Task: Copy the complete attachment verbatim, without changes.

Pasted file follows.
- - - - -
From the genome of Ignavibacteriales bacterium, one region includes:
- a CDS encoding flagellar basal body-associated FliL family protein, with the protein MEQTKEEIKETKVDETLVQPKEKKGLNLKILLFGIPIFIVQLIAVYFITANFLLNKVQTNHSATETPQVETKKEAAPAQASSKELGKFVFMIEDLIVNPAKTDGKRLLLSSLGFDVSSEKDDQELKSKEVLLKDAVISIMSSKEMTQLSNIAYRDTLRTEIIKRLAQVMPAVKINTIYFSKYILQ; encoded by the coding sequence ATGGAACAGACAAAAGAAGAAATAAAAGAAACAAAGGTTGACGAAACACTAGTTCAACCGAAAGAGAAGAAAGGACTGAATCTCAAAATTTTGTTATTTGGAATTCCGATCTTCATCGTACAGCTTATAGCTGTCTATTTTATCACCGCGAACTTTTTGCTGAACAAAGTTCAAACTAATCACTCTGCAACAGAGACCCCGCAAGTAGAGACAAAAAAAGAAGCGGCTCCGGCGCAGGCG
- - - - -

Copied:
From the genome of Ignavibacteriales bacterium, one region includes:
- a CDS encoding flagellar basal body-associated FliL family protein, with the protein MEQTKEEIKETKVDETLVQPKEKKGLNLKILLFGIPIFIVQLIAVYFITANFLLNKVQTNHSATETPQVETKKEAAPAQASSKELGKFVFMIEDLIVNPAKTDGKRLLLSSLGFDVSSEKDDQELKSKEVLLKDAVISIMSSKEMTQLSNIAYRDTLRTEIIKRLAQVMPAVKINTIYFSKYILQ; encoded by the coding sequence ATGGAACAGACAAAAGAAGAAATAAAAGAAACAAAGGTTGACGAAACACTAGTTCAACCGAAAGAGAAGAAAGGACTGAATCTCAAAATTTTGTTATTTGGAATTCCGATCTTCATCGTACAGCTTATAGCTGTCTATTTTATCACCGCGAACTTTTTGCTGAACAAAGTTCAAACTAATCACTCTGCAACAGAGACCCCGCAAGTAGAGACAAAAAAAGAAGCGGCTCCGGCGCAGGCG